If history were to repeat itself in 2018, this would give Democrats the Senate and keep the House in Republican hands. History rhymes, it doesn’t repeat.
Jimmy Carter was very popular at this point in his term, in the wake of the Camp David accords. His approval rating was 56%. The fact that Republicans won in 1978 despite this shows their issues had saliency. The Wikipedia entry on the election notes that it set the stage for the Reagan Revolution, and that the Republicans who won were far more conservative than those they replaced.
Another important point to remember about 1978 is just how firm the Democratic coalition remained, even 46 years after FDR’s victory in 1932. (We’re now 50 years from Nixon.) The Democrats went into 1978 with two-thirds of the House, and 61 votes in the Senate. It would be the last mid-term election where, with a Democratic President, they retained Congress.
It’s in Congress, not the White House, that you find the enduring power of a generational thesis. The inclination has grown stronger with each passing generation. Republican isolationists remained in control of the Middle West and Mountain states deep into the Roosevelt period. These areas remained Democratic for years into the Nixon period. It was the Reagan Revolution that blew them out.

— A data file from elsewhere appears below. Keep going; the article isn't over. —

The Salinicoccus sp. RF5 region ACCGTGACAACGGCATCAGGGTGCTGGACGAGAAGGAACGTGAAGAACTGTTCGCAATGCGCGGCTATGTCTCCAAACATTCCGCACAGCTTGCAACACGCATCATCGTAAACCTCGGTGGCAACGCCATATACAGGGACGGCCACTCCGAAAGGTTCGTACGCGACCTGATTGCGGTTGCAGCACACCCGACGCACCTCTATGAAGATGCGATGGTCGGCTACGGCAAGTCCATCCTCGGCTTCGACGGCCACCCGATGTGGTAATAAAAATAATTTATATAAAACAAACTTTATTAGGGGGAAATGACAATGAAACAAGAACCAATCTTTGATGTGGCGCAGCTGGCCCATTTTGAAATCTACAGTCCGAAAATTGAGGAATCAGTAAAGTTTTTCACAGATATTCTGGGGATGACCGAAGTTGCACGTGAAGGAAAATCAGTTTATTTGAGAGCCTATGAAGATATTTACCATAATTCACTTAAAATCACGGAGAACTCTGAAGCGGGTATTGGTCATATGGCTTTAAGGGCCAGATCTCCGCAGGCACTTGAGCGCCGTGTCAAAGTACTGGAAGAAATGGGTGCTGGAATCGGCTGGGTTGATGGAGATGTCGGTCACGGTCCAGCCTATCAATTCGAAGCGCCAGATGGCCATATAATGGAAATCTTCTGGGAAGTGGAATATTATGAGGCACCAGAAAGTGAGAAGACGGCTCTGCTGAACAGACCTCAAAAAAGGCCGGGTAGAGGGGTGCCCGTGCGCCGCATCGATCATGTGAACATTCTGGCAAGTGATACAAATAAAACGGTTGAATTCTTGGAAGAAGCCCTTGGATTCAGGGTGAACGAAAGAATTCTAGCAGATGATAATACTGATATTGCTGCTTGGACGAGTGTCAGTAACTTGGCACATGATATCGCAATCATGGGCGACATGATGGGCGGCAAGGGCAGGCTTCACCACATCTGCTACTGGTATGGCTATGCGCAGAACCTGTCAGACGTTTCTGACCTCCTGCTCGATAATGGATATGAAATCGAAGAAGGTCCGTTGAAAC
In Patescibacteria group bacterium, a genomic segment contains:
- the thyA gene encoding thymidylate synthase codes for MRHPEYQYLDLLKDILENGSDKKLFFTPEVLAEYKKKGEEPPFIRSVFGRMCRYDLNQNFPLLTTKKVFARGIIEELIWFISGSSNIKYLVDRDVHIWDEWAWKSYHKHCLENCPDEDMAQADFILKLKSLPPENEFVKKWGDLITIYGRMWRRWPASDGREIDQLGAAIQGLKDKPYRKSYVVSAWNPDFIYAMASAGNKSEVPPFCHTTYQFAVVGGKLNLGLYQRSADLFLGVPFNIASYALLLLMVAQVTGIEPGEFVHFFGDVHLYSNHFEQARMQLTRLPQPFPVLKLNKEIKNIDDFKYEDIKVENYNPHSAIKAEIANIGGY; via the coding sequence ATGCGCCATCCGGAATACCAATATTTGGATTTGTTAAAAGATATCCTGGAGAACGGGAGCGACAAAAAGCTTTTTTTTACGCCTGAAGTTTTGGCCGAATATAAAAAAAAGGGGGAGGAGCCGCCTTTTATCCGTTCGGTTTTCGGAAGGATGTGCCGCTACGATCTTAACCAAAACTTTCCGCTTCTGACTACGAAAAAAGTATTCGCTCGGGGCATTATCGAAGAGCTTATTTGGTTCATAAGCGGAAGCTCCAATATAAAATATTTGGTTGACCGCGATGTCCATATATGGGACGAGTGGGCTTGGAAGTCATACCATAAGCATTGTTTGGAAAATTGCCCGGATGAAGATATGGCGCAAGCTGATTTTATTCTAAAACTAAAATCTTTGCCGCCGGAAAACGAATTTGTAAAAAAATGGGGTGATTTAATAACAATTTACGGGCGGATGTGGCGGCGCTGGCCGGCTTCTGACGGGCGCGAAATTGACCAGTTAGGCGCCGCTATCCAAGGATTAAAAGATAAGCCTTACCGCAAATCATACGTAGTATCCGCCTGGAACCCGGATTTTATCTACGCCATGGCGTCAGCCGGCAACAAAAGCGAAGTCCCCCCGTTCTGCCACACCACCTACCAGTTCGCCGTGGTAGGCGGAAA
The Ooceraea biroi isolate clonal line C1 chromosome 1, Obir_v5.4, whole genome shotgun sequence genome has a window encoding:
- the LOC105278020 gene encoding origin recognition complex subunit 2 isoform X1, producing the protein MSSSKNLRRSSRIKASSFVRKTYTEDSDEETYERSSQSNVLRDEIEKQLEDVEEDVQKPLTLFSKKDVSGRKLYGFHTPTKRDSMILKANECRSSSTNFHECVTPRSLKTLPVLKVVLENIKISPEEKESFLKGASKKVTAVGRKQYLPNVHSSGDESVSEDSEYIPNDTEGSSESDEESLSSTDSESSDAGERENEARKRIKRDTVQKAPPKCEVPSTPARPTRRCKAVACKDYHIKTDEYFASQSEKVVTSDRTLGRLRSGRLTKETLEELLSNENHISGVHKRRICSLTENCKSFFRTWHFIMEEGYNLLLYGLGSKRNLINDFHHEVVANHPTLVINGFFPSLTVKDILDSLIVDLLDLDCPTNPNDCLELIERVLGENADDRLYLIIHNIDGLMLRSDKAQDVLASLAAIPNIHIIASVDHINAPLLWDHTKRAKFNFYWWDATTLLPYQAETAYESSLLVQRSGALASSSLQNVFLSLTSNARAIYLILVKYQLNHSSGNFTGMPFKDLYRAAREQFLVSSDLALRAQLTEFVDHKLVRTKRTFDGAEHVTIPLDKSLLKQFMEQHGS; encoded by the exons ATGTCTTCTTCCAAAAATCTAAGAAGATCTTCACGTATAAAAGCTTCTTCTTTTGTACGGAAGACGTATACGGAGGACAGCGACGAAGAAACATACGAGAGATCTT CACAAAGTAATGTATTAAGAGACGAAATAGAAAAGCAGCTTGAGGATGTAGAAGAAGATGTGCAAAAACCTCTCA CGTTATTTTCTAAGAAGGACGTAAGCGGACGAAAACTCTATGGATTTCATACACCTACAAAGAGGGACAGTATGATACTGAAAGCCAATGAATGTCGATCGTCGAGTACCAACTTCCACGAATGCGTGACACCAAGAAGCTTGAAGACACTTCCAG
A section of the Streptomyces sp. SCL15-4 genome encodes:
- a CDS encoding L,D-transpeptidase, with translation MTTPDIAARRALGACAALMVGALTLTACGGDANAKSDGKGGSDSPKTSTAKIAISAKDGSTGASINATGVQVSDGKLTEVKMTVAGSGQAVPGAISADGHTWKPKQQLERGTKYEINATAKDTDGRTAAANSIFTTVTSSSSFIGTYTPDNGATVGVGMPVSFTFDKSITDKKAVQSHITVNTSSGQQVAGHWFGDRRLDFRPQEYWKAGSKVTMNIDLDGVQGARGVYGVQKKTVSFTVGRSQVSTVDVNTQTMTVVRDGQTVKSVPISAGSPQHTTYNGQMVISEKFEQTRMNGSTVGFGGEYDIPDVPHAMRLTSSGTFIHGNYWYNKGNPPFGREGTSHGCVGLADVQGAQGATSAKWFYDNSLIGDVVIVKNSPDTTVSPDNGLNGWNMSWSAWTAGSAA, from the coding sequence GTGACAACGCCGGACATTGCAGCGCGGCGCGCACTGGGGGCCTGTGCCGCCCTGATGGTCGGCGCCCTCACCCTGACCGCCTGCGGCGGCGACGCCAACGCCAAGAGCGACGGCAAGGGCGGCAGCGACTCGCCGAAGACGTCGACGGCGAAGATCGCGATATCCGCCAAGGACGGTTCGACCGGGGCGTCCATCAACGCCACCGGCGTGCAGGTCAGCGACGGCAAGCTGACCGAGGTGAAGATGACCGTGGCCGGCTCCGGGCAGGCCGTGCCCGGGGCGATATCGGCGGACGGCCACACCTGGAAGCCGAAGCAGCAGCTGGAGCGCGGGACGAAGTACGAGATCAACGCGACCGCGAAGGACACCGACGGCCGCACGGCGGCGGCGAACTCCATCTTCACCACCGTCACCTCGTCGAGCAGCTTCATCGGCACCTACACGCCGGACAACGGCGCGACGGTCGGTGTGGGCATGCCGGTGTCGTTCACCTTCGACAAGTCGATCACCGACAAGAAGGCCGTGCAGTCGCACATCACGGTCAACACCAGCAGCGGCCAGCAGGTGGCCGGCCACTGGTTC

If a generational thesis holds, especially if the newly-dominant industry and medium weigh-in on the side of that new thesis, it becomes inevitable. It gets a second wind. It becomes a habit. Gradually elite opinion shifts and adapts to it. Washington is the last place to get the word on change, especially generational change.
In 1978, the existing print media and even TV were giving Carter and the Democrats the benefit of every doubt. They were still thinking in terms of the 1930s and 1940s. They didn’t see the powerful economic forces under the surface, the rise of resources as the dominant driver of profit, and the increasing frustration that industry had with any policy limiting energy’s power.
Walk away from the headlines, take a 30,000-foot, historical view, and that’s what we are seeing now. Analysts still assume resource holders like the Koch Brothers dominate, that technology doesn’t care about policy. This makes the most important headline of the week Salesforce.com CEO Marc Benioff’s purchase of Time Magazine. It was the fourth major media property to go directly into the hands of a tech billionaire, following Jeff Bezos’ purchase of The Washington Post, Laurene Powell Jobs’ purchase of The Atlantic, and Patrick Soon-Shiong’s purchase of the Los Angeles Times. (We’re not even counting Pierre Omidyar of eBay https://firstlook.media/.)
These properties were not purchased so that techies could lose money printing newspapers or magazines. They were purchased because tech understands that media power is shifting to the Internet, and that buying powerful brands is the quick way to a big voice in this medium.
To repeat what I’ve been writing throughout this decade, in American politics economics drives the train. The business of America is business. This is not a bad thing. It’s why America continues to grow. Those who defy the growth imperative are ground under by it.